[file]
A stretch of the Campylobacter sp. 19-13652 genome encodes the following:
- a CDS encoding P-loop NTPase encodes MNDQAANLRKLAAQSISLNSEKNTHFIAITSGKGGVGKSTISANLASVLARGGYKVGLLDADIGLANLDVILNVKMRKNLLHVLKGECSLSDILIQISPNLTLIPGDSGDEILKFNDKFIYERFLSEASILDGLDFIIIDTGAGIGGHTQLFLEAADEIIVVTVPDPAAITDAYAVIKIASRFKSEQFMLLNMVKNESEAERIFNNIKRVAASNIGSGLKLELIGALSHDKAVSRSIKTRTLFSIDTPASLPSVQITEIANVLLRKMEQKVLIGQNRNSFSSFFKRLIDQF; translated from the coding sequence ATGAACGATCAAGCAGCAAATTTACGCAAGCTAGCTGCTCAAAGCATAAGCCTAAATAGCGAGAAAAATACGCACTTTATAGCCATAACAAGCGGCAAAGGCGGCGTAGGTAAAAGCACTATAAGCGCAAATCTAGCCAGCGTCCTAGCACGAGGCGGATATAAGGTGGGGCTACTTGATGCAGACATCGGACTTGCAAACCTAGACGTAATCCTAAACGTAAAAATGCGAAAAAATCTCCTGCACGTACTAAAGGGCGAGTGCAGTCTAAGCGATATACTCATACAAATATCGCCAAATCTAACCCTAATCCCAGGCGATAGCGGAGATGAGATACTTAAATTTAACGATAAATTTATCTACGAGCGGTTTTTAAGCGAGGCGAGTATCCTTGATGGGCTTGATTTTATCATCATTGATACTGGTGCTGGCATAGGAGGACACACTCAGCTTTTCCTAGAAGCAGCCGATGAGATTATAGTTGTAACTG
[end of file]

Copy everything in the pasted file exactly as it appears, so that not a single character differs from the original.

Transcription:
A stretch of the Campylobacter sp. 19-13652 genome encodes the following:
- a CDS encoding P-loop NTPase encodes MNDQAANLRKLAAQSISLNSEKNTHFIAITSGKGGVGKSTISANLASVLARGGYKVGLLDADIGLANLDVILNVKMRKNLLHVLKGECSLSDILIQISPNLTLIPGDSGDEILKFNDKFIYERFLSEASILDGLDFIIIDTGAGIGGHTQLFLEAADEIIVVTVPDPAAITDAYAVIKIASRFKSEQFMLLNMVKNESEAERIFNNIKRVAASNIGSGLKLELIGALSHDKAVSRSIKTRTLFSIDTPASLPSVQITEIANVLLRKMEQKVLIGQNRNSFSSFFKRLIDQF; translated from the coding sequence ATGAACGATCAAGCAGCAAATTTACGCAAGCTAGCTGCTCAAAGCATAAGCCTAAATAGCGAGAAAAATACGCACTTTATAGCCATAACAAGCGGCAAAGGCGGCGTAGGTAAAAGCACTATAAGCGCAAATCTAGCCAGCGTCCTAGCACGAGGCGGATATAAGGTGGGGCTACTTGATGCAGACATCGGACTTGCAAACCTAGACGTAATCCTAAACGTAAAAATGCGAAAAAATCTCCTGCACGTACTAAAGGGCGAGTGCAGTCTAAGCGATATACTCATACAAATATCGCCAAATCTAACCCTAATCCCAGGCGATAGCGGAGATGAGATACTTAAATTTAACGATAAATTTATCTACGAGCGGTTTTTAAGCGAGGCGAGTATCCTTGATGGGCTTGATTTTATCATCATTGATACTGGTGCTGGCATAGGAGGACACACTCAGCTTTTCCTAGAAGCAGCCGATGAGATTATAGTTGTAACTG